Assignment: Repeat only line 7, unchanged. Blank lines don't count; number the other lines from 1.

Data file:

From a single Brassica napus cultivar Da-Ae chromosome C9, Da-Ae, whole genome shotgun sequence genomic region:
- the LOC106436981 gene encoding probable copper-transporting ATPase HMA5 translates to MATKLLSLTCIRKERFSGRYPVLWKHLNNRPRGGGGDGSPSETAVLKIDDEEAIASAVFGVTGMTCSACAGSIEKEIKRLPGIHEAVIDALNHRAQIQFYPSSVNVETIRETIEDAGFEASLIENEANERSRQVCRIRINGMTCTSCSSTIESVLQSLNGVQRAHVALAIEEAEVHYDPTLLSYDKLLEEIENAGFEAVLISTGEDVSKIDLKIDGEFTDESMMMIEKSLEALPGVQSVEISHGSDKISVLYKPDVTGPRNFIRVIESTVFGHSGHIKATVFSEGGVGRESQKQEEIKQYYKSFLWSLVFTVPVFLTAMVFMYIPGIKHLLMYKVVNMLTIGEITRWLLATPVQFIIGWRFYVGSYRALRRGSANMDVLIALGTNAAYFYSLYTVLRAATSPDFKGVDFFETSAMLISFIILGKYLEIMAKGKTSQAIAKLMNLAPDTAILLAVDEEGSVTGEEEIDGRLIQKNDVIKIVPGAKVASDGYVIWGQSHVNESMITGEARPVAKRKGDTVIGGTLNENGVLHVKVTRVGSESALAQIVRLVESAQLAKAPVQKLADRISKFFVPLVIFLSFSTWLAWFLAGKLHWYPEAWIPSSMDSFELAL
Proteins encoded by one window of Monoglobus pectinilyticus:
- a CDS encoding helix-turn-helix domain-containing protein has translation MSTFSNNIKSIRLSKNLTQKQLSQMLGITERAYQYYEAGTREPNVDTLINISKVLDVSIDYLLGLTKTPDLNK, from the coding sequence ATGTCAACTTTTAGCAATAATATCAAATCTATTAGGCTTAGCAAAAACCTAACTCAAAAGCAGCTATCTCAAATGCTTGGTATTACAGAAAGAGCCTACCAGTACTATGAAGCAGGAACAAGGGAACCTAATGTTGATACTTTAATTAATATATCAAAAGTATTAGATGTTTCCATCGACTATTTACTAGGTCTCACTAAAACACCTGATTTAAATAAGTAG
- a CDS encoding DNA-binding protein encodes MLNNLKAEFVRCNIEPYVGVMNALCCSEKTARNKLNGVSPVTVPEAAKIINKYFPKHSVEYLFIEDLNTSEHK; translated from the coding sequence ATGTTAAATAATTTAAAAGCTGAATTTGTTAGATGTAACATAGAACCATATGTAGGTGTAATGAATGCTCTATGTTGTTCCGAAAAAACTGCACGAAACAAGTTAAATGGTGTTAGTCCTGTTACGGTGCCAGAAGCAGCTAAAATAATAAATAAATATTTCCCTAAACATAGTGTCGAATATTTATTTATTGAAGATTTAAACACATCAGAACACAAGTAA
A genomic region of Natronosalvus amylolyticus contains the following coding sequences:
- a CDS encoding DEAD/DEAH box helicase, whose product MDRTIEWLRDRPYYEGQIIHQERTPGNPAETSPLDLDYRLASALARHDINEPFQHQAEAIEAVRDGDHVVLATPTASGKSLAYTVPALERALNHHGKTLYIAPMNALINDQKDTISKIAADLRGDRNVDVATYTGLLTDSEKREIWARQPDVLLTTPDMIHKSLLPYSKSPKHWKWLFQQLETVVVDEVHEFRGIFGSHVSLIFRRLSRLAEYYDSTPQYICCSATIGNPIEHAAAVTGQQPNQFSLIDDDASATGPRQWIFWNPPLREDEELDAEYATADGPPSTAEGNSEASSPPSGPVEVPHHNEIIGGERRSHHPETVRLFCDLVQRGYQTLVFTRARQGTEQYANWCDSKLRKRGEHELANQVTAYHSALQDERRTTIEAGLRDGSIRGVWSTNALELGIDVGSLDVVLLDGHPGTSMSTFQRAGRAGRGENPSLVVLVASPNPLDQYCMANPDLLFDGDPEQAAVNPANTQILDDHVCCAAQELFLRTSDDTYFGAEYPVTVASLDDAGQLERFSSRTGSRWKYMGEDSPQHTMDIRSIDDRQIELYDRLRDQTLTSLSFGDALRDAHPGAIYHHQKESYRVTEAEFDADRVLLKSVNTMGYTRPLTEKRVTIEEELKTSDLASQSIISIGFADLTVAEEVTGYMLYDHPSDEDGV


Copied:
- a CDS encoding DEAD/DEAH box helicase, whose product MDRTIEWLRDRPYYEGQIIHQERTPGNPAETSPLDLDYRLASALARHDINEPFQHQAEAIEAVRDGDHVVLATPTASGKSLAYTVPALERALNHHGKTLYIAPMNALINDQKDTISKIAADLRGDRNVDVATYTGLLTDSEKREIWARQPDVLLTTPDMIHKSLLPYSKSPKHWKWLFQQLETVVVDEVHEFRGIFGSHVSLIFRRLSRLAEYYDSTPQYICCSATIGNPIEHAAAVTGQQPNQFSLIDDDASATGPRQWIFWNPPLREDEELDAEYATADGPPSTAEGNSEASSPPSGPVEVPHHNEIIGGERRSHHPETVRLFCDLVQRGYQTLVFTRARQGTEQYANWCDSKLRKRGEHELANQVTAYHSALQDERRTTIEAGLRDGSIRGVWSTNALELGIDVGSLDVVLLDGHPGTSMSTFQRAGRAGRGENPSLVVLVASPNPLDQYCMANPDLLFDGDPEQAAVNPANTQILDDHVCCAAQELFLRTSDDTYFGAEYPVTVASLDDAGQLERFSSRTGSRWKYMGEDSPQHTMDIRSIDDRQIELYDRLRDQTLTSLSFGDALRDAHPGAIYHHQKESYRVTEAEFDADRVLLKSVNTMGYTRPLTEKRVTIEEELKTSDLASQSIISIGFADLTVAEEVTGYMLYDHPSDEDGV